“O come, O come” is a cry for wisdom to appear among us and inspire our leaders, a cry that says we long to feel the presence of the great teachers of old who attained the ability to see the oneness of all people and all earth, we long to grow to their level of spiritual development, because that is our hope for freedom from what is holding us captive.
The Prophet Isaiah was one of those great teachers. He calls on all those who are lost or captive when he says, “In the wilderness prepare a way.” That is our part of the evolutionary task. We see how we need to change and grow as individuals or as a human race. We know we need the same higher power that inspired every evolutionary struggle over billions of years. We know that its power is within us and around us all the time and yet is not within our control. We cannot force it to act, but we can prepare a way for it.
This is where spiritual communities and ancient spiritual traditions can help us as nothing else can. They offer a variety of ways to prepare our hearts and prepare our world for transformation.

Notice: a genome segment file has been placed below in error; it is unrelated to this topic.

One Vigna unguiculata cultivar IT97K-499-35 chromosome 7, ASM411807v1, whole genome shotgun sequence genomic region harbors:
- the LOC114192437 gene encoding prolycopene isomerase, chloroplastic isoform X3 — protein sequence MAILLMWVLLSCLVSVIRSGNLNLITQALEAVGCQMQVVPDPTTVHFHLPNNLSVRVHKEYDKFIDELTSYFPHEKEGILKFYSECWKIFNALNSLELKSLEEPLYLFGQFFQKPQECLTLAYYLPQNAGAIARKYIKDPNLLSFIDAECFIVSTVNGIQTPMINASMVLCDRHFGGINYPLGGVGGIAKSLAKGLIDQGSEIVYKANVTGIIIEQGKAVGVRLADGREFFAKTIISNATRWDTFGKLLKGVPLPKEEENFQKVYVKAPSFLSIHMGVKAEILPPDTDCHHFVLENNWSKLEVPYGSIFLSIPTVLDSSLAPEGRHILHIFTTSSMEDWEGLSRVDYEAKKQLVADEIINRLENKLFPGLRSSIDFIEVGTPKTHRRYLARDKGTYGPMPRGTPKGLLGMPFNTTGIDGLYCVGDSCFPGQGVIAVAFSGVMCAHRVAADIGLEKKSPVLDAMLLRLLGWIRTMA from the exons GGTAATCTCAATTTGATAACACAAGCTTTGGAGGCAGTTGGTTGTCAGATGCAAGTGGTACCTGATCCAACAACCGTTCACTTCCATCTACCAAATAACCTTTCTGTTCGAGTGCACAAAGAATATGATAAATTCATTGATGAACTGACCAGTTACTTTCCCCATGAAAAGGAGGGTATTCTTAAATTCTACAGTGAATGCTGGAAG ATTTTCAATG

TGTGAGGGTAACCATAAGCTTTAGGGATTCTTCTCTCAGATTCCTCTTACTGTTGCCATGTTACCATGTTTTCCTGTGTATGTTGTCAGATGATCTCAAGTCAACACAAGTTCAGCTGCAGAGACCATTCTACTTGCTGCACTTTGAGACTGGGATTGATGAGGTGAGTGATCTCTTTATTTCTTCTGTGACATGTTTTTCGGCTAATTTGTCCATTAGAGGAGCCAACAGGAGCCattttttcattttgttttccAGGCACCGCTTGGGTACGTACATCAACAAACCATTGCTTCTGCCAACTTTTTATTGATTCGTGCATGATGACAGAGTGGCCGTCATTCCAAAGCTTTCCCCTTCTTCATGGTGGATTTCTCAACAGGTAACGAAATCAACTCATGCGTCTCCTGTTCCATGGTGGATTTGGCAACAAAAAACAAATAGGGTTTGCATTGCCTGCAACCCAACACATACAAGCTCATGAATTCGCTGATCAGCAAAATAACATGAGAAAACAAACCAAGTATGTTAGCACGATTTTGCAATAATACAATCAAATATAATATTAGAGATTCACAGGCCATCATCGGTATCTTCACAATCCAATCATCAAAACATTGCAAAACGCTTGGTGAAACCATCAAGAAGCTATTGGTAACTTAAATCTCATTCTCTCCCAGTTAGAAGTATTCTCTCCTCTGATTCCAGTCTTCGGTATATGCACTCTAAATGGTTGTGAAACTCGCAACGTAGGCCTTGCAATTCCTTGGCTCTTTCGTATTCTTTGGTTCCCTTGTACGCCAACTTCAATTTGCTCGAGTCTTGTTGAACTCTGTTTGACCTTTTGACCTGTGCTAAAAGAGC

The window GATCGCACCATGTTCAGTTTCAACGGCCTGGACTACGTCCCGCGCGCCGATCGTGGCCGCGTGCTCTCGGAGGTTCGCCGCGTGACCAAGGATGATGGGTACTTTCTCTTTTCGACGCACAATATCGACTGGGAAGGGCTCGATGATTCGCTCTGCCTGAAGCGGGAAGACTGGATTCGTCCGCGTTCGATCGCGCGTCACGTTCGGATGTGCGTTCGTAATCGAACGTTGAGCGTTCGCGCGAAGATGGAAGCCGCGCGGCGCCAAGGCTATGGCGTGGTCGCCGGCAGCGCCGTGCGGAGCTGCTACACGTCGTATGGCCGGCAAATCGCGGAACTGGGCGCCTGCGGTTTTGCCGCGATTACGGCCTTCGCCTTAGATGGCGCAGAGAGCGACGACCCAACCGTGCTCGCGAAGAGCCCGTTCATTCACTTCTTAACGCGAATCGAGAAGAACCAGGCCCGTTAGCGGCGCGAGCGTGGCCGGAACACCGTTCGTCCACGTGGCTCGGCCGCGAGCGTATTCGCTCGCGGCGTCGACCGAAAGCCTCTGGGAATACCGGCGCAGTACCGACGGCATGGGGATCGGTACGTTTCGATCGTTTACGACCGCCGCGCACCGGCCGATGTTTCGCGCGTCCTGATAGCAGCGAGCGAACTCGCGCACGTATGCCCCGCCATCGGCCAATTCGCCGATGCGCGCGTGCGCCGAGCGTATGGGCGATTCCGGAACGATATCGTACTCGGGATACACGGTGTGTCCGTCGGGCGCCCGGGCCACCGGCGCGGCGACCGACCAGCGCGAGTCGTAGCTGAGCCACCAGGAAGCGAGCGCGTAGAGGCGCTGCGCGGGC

Different ways work for different people or situations. Some of us find our deepest spiritual spark in a service comes from the music, some from the sermon, some from rituals like communion or lighting Advent candles, some from the sharing of Joys and Concerns, and some from the time with children.
A spiritual community that is doing its job will help us find our own way to prepare our hearts outside of worship. Many of us connect deeply with the spirit in nature. Many of us read spiritual writing or find the spirit in poetry or fiction or other kinds of art done by people with spiritual depth. Annemieke’s concerts can be spiritual experiences.
Three forms of preparation especially can help us evolve individually and as a society as quickly and directly as our global crisis requires.
The first is the miraculous renewal in our time of ancient contemplative traditions. By miraculous I mean both in the informal sense of being amazingly good luck and also in the literal sense of being an act of the Spirit working through human hearts and minds to bring about a change that is desperately needed. The mindfulness and meditation or heartfulness and Centering Prayer movements are speeding our entire culture on the evolutionary path toward the wisdom and oneness humanity must achieve to survive.